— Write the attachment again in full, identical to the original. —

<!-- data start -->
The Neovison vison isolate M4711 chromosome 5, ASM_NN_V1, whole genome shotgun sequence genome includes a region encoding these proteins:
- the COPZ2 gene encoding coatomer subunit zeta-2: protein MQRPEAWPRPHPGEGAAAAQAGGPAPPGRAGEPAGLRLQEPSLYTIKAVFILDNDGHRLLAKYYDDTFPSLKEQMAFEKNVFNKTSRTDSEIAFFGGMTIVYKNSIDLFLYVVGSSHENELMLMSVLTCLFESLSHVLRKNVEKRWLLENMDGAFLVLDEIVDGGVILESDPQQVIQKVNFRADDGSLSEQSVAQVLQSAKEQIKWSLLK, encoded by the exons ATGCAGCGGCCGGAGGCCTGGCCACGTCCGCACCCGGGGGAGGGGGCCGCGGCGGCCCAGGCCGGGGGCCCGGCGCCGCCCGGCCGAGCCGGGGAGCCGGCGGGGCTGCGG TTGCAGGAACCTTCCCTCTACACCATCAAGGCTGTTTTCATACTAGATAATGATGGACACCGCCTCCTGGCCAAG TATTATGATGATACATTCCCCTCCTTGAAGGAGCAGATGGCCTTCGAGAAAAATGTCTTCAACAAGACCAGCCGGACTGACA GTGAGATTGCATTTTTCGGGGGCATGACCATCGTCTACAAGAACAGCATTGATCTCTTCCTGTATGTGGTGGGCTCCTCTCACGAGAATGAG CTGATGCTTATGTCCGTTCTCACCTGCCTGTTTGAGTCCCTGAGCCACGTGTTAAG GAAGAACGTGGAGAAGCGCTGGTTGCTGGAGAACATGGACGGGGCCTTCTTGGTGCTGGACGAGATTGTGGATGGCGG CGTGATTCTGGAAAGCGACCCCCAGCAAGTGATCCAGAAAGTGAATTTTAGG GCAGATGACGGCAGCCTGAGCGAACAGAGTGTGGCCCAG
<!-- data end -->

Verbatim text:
The Neovison vison isolate M4711 chromosome 5, ASM_NN_V1, whole genome shotgun sequence genome includes a region encoding these proteins:
- the COPZ2 gene encoding coatomer subunit zeta-2: protein MQRPEAWPRPHPGEGAAAAQAGGPAPPGRAGEPAGLRLQEPSLYTIKAVFILDNDGHRLLAKYYDDTFPSLKEQMAFEKNVFNKTSRTDSEIAFFGGMTIVYKNSIDLFLYVVGSSHENELMLMSVLTCLFESLSHVLRKNVEKRWLLENMDGAFLVLDEIVDGGVILESDPQQVIQKVNFRADDGSLSEQSVAQVLQSAKEQIKWSLLK, encoded by the exons ATGCAGCGGCCGGAGGCCTGGCCACGTCCGCACCCGGGGGAGGGGGCCGCGGCGGCCCAGGCCGGGGGCCCGGCGCCGCCCGGCCGAGCCGGGGAGCCGGCGGGGCTGCGG TTGCAGGAACCTTCCCTCTACACCATCAAGGCTGTTTTCATACTAGATAATGATGGACACCGCCTCCTGGCCAAG TATTATGATGATACATTCCCCTCCTTGAAGGAGCAGATGGCCTTCGAGAAAAATGTCTTCAACAAGACCAGCCGGACTGACA GTGAGATTGCATTTTTCGGGGGCATGACCATCGTCTACAAGAACAGCATTGATCTCTTCCTGTATGTGGTGGGCTCCTCTCACGAGAATGAG CTGATGCTTATGTCCGTTCTCACCTGCCTGTTTGAGTCCCTGAGCCACGTGTTAAG GAAGAACGTGGAGAAGCGCTGGTTGCTGGAGAACATGGACGGGGCCTTCTTGGTGCTGGACGAGATTGTGGATGGCGG CGTGATTCTGGAAAGCGACCCCCAGCAAGTGATCCAGAAAGTGAATTTTAGG GCAGATGACGGCAGCCTGAGCGAACAGAGTGTGGCCCAG